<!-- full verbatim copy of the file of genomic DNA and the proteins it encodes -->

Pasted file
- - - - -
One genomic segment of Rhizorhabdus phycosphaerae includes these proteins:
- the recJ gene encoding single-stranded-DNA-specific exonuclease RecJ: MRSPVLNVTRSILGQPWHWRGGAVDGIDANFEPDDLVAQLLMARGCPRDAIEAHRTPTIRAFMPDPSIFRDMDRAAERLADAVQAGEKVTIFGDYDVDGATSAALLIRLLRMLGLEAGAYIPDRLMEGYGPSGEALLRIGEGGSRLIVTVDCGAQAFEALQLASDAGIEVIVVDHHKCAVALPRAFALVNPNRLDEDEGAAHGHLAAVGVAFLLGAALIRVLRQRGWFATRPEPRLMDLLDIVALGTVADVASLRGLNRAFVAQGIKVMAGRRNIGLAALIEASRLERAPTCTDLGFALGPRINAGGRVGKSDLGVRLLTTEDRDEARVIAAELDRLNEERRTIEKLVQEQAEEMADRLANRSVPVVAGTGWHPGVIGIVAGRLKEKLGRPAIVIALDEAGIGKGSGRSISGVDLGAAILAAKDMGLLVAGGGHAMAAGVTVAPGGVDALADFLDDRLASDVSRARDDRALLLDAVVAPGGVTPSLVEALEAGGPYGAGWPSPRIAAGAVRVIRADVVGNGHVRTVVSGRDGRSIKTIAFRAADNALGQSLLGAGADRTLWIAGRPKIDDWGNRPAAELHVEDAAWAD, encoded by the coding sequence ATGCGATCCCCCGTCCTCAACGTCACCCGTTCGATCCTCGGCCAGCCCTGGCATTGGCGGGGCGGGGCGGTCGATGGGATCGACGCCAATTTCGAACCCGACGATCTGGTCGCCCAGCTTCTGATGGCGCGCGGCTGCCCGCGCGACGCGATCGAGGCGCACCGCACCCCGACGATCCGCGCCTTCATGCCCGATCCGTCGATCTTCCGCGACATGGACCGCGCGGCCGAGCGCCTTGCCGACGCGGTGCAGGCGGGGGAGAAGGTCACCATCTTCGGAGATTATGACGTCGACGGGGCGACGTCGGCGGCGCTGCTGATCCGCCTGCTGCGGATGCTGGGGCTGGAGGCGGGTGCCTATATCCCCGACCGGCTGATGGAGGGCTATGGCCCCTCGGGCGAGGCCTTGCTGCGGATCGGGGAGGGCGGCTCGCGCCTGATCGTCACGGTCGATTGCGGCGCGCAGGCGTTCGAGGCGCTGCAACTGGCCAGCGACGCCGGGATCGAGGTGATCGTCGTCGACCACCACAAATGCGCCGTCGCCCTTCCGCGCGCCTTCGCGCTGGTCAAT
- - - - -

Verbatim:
One genomic segment of Rhizorhabdus phycosphaerae includes these proteins:
- the recJ gene encoding single-stranded-DNA-specific exonuclease RecJ: MRSPVLNVTRSILGQPWHWRGGAVDGIDANFEPDDLVAQLLMARGCPRDAIEAHRTPTIRAFMPDPSIFRDMDRAAERLADAVQAGEKVTIFGDYDVDGATSAALLIRLLRMLGLEAGAYIPDRLMEGYGPSGEALLRIGEGGSRLIVTVDCGAQAFEALQLASDAGIEVIVVDHHKCAVALPRAFALVNPNRLDEDEGAAHGHLAAVGVAFLLGAALIRVLRQRGWFATRPEPRLMDLLDIVALGTVADVASLRGLNRAFVAQGIKVMAGRRNIGLAALIEASRLERAPTCTDLGFALGPRINAGGRVGKSDLGVRLLTTEDRDEARVIAAELDRLNEERRTIEKLVQEQAEEMADRLANRSVPVVAGTGWHPGVIGIVAGRLKEKLGRPAIVIALDEAGIGKGSGRSISGVDLGAAILAAKDMGLLVAGGGHAMAAGVTVAPGGVDALADFLDDRLASDVSRARDDRALLLDAVVAPGGVTPSLVEALEAGGPYGAGWPSPRIAAGAVRVIRADVVGNGHVRTVVSGRDGRSIKTIAFRAADNALGQSLLGAGADRTLWIAGRPKIDDWGNRPAAELHVEDAAWAD, encoded by the coding sequence ATGCGATCCCCCGTCCTCAACGTCACCCGTTCGATCCTCGGCCAGCCCTGGCATTGGCGGGGCGGGGCGGTCGATGGGATCGACGCCAATTTCGAACCCGACGATCTGGTCGCCCAGCTTCTGATGGCGCGCGGCTGCCCGCGCGACGCGATCGAGGCGCACCGCACCCCGACGATCCGCGCCTTCATGCCCGATCCGTCGATCTTCCGCGACATGGACCGCGCGGCCGAGCGCCTTGCCGACGCGGTGCAGGCGGGGGAGAAGGTCACCATCTTCGGAGATTATGACGTCGACGGGGCGACGTCGGCGGCGCTGCTGATCCGCCTGCTGCGGATGCTGGGGCTGGAGGCGGGTGCCTATATCCCCGACCGGCTGATGGAGGGCTATGGCCCCTCGGGCGAGGCCTTGCTGCGGATCGGGGAGGGCGGCTCGCGCCTGATCGTCACGGTCGATTGCGGCGCGCAGGCGTTCGAGGCGCTGCAACTGGCCAGCGACGCCGGGATCGAGGTGATCGTCGTCGACCACCACAAATGCGCCGTCGCCCTTCCGCGCGCCTTCGCGCTGGTCAAT